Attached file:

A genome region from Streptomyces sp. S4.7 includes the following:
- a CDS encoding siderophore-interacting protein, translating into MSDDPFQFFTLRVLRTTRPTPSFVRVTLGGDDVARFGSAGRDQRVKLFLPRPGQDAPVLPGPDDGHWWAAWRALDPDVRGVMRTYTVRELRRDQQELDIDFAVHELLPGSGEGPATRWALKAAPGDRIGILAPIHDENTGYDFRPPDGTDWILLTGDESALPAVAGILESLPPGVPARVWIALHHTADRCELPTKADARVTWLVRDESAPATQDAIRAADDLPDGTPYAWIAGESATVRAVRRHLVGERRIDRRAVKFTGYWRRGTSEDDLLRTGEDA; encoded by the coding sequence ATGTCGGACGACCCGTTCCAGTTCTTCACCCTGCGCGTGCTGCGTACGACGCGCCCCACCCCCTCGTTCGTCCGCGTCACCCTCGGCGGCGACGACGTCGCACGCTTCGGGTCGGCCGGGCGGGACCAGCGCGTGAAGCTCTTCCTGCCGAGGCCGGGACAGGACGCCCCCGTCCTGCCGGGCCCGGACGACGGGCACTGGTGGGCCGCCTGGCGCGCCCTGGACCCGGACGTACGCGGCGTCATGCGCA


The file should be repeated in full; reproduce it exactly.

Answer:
A genome region from Streptomyces sp. S4.7 includes the following:
- a CDS encoding siderophore-interacting protein, translating into MSDDPFQFFTLRVLRTTRPTPSFVRVTLGGDDVARFGSAGRDQRVKLFLPRPGQDAPVLPGPDDGHWWAAWRALDPDVRGVMRTYTVRELRRDQQELDIDFAVHELLPGSGEGPATRWALKAAPGDRIGILAPIHDENTGYDFRPPDGTDWILLTGDESALPAVAGILESLPPGVPARVWIALHHTADRCELPTKADARVTWLVRDESAPATQDAIRAADDLPDGTPYAWIAGESATVRAVRRHLVGERRIDRRAVKFTGYWRRGTSEDDLLRTGEDA; encoded by the coding sequence ATGTCGGACGACCCGTTCCAGTTCTTCACCCTGCGCGTGCTGCGTACGACGCGCCCCACCCCCTCGTTCGTCCGCGTCACCCTCGGCGGCGACGACGTCGCACGCTTCGGGTCGGCCGGGCGGGACCAGCGCGTGAAGCTCTTCCTGCCGAGGCCGGGACAGGACGCCCCCGTCCTGCCGGGCCCGGACGACGGGCACTGGTGGGCCGCCTGGCGCGCCCTGGACCCGGACGTACGCGGCGTCATGCGCA